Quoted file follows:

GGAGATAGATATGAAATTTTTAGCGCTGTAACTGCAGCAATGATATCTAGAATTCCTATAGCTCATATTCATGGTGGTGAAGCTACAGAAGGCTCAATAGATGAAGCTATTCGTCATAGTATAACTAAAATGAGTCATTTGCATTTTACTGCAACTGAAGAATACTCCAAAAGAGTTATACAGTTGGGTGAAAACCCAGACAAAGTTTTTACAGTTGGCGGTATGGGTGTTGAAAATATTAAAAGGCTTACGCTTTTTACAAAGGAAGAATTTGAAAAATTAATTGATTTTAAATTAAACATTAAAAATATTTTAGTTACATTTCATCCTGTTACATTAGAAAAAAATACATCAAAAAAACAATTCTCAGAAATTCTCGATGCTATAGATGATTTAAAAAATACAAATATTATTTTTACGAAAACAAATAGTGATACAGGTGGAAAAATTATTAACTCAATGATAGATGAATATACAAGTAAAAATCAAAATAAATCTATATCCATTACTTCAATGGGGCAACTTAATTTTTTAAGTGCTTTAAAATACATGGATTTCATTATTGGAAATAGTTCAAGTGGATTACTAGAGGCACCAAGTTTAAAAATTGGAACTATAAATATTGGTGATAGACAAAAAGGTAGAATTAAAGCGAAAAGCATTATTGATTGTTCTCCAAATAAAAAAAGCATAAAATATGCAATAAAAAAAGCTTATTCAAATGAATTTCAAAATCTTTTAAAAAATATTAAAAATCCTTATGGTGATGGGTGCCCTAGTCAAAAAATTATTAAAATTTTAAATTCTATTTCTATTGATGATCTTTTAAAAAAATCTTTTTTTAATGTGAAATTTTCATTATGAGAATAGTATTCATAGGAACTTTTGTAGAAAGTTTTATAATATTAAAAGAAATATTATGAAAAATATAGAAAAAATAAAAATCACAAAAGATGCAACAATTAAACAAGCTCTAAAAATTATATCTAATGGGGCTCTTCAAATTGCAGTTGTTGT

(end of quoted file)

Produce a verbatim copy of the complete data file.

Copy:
GGAGATAGATATGAAATTTTTAGCGCTGTAACTGCAGCAATGATATCTAGAATTCCTATAGCTCATATTCATGGTGGTGAAGCTACAGAAGGCTCAATAGATGAAGCTATTCGTCATAGTATAACTAAAATGAGTCATTTGCATTTTACTGCAACTGAAGAATACTCCAAAAGAGTTATACAGTTGGGTGAAAACCCAGACAAAGTTTTTACAGTTGGCGGTATGGGTGTTGAAAATATTAAAAGGCTTACGCTTTTTACAAAGGAAGAATTTGAAAAATTAATTGATTTTAAATTAAACATTAAAAATATTTTAGTTACATTTCATCCTGTTACATTAGAAAAAAATACATCAAAAAAACAATTCTCAGAAATTCTCGATGCTATAGATGATTTAAAAAATACAAATATTATTTTTACGAAAACAAATAGTGATACAGGTGGAAAAATTATTAACTCAATGATAGATGAATATACAAGTAAAAATCAAAATAAATCTATATCCATTACTTCAATGGGGCAACTTAATTTTTTAAGTGCTTTAAAATACATGGATTTCATTATTGGAAATAGTTCAAGTGGATTACTAGAGGCACCAAGTTTAAAAATTGGAACTATAAATATTGGTGATAGACAAAAAGGTAGAATTAAAGCGAAAAGCATTATTGATTGTTCTCCAAATAAAAAAAGCATAAAATATGCAATAAAAAAAGCTTATTCAAATGAATTTCAAAATCTTTTAAAAAATATTAAAAATCCTTATGGTGATGGGTGCCCTAGTCAAAAAATTATTAAAATTTTAAATTCTATTTCTATTGATGATCTTTTAAAAAAATCTTTTTTTAATGTGAAATTTTCATTATGAGAATAGTATTCATAGGAACTTTTGTAGAAAGTTTTATAATATTAAAAGAAATATTATGAAAAATATAGAAAAAATAAAAATCACAAAAGATGCAACAATTAAACAAGCTCTAAAAATTATATCTAATGGGGCTCTTCAAATTGCAGTTGTTGT